Q: You attended Yale as a math major, and were working as a computer analyst in Baltimore before your foray into Hollywood. What was the spark that led you to change your career path?
Talalay: It was really the other way around – I knew I wanted to be involved with movies from a young age, but as the daughter of academic parents in Baltimore, I didn’t have a lot of access to the entertainment world. When it was time to go to University, I didn’t think I was ready for Film School at 18, so when I was accepted to Yale, I knew it was important to get an education — and that Yale was not a film school. I have always loved math. In those days women hadn’t been accepted at Yale for very long and I was told there weren’t any women math majors, so, in a precursor to my fight for women in Hollywood, I decided to crack the glass ceiling (although in my year, there were several women math majors and I was a bit of a poseur compared to the others).
Q: You produced Parts 3 and 4 of Nightmare on Elm Street and directed Part 6. Which was the more rewarding experience, producing or directing?
Talalay: The truth is the boring answer: they were both rewarding. Producing Nightmare was phenomenal – the movies were incredibly complex. We often had 3 camera crews running at the same time – doing Mechanical, Makeup and Visual effects on the side while the main unit shot the actors. It was a bit like playing three-dimensional tic-tac-toe – just figuring out the scheduling. Many of the effects required weeks to figure out and an advanced engineering degree – effects that would now be done on a computer for $2.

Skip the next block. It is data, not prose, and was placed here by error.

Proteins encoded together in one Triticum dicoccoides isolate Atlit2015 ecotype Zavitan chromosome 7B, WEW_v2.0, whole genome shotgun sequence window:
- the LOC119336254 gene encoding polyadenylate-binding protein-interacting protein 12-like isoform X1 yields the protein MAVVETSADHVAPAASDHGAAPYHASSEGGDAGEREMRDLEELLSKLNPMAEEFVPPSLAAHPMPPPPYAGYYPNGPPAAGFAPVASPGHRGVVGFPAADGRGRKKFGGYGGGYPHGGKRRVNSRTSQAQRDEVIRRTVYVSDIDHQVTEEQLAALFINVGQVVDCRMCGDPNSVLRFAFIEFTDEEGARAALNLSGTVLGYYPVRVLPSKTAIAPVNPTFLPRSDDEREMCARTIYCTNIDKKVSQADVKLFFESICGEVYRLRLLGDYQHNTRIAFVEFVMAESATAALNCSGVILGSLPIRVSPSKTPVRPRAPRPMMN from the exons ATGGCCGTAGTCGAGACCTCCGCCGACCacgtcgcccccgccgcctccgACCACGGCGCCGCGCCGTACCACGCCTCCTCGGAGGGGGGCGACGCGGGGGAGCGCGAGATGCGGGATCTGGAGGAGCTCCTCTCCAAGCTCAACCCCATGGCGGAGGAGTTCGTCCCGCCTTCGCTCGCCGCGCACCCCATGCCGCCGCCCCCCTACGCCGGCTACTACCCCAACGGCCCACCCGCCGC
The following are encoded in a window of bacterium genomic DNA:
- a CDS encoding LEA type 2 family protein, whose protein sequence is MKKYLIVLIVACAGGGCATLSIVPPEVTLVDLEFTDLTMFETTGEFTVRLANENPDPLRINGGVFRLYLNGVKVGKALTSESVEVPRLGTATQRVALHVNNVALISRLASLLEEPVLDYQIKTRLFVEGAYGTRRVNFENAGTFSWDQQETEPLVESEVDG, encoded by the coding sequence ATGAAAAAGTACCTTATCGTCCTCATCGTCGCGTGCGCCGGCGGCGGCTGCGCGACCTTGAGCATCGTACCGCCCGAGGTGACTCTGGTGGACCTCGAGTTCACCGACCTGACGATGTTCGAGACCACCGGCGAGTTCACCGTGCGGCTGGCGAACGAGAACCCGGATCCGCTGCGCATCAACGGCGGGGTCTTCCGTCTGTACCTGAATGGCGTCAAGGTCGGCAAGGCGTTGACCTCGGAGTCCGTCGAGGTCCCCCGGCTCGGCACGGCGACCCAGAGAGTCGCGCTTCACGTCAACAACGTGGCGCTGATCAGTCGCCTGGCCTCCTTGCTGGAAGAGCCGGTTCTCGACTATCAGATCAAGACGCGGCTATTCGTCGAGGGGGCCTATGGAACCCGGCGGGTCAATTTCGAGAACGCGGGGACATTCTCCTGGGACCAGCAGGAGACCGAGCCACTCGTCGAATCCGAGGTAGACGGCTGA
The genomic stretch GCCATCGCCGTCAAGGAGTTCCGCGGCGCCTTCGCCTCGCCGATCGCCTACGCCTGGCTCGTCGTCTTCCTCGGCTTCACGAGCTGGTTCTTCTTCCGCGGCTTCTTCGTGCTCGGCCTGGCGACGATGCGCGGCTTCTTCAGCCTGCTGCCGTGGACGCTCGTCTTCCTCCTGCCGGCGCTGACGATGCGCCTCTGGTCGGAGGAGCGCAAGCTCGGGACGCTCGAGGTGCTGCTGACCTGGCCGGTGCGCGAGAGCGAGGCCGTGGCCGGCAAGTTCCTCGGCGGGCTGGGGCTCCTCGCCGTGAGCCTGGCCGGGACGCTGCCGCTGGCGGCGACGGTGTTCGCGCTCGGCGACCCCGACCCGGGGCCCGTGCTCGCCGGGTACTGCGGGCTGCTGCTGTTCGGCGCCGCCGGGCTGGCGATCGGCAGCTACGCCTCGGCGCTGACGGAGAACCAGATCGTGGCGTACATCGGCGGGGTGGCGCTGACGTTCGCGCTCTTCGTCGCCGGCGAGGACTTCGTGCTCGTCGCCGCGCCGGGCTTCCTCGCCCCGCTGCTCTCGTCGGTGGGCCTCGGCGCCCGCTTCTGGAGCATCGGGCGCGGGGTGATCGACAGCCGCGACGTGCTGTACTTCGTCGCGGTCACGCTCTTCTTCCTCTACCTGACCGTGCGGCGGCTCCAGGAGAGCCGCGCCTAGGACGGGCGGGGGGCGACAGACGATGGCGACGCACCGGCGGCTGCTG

Since Freddy’s Dead was my first directing job, it was incredible to work on something so complex and varied and challenging. I look at it and remember that I had no experience, made numerous mistakes, but am surprised to look back and be proud of some of the choices I made.
When moviegoers compare the movies in hindsight, they are so critical. But we made Nightmare 3-6 in about four years – four movies in four years — from writing to releasing. That’s a factory without the facilities. We made decisions that had more to do with that four-year period, the lack of time to write, the lack of money, and the prejudices of the times. Freddy’s Dead was highly influenced by Twin Peaks, for instance.
Q: Moviegoers attend horror movies knowing that they will be manipulated into being frightened. Why do we willingly do this?
Talalay: Conventional wisdom is that if we laugh at our fears, it helps us combat them. Other arguments are that horror films are for adrenaline junkies. My feeling regarding the Nightmare films was that we gave the audience great creativity and kids they could root for. They cheered Freddy, but they really cared about the kids fighting him. They tapped into the times, they tapped into helpless feelings all while being a surprisingly good time.